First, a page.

What’s the best diet plan?

Written by James Gormley, Natural Products Industry Writer

According to Michael Pollan, the most sensible diet plan is to “Eat food. Not too much. Mostly Plants.” That seems easy enough, but recent research about microflora in the gut suggests it’s not that simple. For some people, the wisest plan of action is to follow a whole-food, plant-based diet; others might fair best on keto; and some may do just fine on Pollan’s plan, with a few added treats every here and now. This suggests, the question we should be asking is not ‘what’s the best diet plan?’

Instead, we should pose: What is the best diet plan for me and the 100 trillion bacteria that live in my digestive system and on my skin and tongue? To answer that question, you can get a microbiome analysis, then talk through the results with your nutritionist, functional medicine practitioner, and primary care physician. However, if that’s not feasible for you, we’ve got some tips.

Message in a stomach

What meal gives you a distended stomach? You might find yourself thinking, fried foods make me bloated, or my mom’s eggplant parmesan is worthy of the Gordon Ramsey taste test, but it leaves me on the toilet for hours. In some cases, a vegetable group considered healthy might be the culprit. 

Conclusive research on the gut is still out, but what we do know is that people’s guts react differently to foods—even ones considered healthy, such as broccoli, beans, and bok choy. So, one of the best ways you can determine what diet is best for you (and your weight-loss journey) is to pay attention to how your body reacts to different foods.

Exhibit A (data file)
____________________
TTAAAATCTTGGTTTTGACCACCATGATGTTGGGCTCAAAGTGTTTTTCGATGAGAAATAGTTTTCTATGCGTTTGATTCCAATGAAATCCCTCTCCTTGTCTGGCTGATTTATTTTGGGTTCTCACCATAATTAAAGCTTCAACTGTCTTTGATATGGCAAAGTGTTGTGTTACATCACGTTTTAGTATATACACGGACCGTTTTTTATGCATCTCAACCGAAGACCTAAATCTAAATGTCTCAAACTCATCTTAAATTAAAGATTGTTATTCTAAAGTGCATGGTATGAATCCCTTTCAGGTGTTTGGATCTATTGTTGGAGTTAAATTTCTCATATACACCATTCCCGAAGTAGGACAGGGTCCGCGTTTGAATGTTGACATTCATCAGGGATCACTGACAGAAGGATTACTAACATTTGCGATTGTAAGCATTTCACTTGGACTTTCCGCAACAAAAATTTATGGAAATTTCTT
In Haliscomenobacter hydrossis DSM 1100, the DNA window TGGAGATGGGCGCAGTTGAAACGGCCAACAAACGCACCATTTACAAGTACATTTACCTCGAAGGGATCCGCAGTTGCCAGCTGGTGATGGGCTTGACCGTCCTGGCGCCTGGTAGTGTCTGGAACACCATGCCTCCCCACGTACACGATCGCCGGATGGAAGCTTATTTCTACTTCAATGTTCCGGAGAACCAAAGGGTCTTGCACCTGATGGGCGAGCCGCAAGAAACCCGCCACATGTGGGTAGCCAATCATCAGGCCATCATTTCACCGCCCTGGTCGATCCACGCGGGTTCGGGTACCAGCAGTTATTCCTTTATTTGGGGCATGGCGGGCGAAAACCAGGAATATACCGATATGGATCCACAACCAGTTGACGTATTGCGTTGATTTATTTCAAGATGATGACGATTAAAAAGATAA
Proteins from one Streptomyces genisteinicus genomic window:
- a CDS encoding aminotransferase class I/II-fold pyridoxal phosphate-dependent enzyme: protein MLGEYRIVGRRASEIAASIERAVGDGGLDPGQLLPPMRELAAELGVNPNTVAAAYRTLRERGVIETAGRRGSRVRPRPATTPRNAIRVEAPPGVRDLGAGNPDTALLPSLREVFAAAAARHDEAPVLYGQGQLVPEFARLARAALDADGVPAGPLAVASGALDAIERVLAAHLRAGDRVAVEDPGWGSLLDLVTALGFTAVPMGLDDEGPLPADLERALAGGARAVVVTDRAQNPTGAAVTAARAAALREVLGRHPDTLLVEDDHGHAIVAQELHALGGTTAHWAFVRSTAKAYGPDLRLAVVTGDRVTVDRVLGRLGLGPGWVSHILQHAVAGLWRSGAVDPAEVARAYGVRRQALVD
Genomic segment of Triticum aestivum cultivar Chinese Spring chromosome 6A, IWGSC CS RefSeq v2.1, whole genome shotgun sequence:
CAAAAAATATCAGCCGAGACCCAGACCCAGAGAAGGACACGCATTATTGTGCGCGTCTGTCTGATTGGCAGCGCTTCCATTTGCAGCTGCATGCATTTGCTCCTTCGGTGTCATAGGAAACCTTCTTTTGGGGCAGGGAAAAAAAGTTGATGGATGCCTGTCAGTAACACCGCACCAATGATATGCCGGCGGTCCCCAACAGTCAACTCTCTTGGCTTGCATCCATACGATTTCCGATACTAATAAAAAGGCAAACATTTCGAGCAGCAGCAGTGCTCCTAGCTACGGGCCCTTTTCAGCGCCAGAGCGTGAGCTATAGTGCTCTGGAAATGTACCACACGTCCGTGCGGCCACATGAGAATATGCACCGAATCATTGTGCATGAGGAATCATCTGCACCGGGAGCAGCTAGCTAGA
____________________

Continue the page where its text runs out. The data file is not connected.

• Which meals leave you feeling nauseous and bloated?
  • Do you notice a turn in your energy after eating a particular food?
  • If you menstruate, are your cramps and fatigue worse?
  • When did you feel the healthiest in your life? What contributed to that?

Keep a record

Once you notice how you feel and look after eating certain foods, including herbs and spices, keep a record. Buy a notebook and devote it to “loving your gut,” and write down your body looks and feels after each meal. Consider how that meal was prepared and the ingredients included—were they organic, local, or both, as this can inform on soil quality.

With record-keeping, you’ll notice themes: foods that help you function optimally and foods that drag you down. Eliminate the foods that don’t contribute to your body’s function, and see if your stomach, energy, and waistline improve.

When it’s not about food

Optimal body function and weight loss both have to do with what and how we eat. However, there three other things to consider:

  • Do you consume a protein-rich and fiber-heavy diet?
  • Do you get enough quality sleep at night and remain active during the day?
  • Do you drink enough water, especially before meals?

As you work to achieve a healthier relationship with food and the gut, we also encourage you to adopt healthy mental habits.

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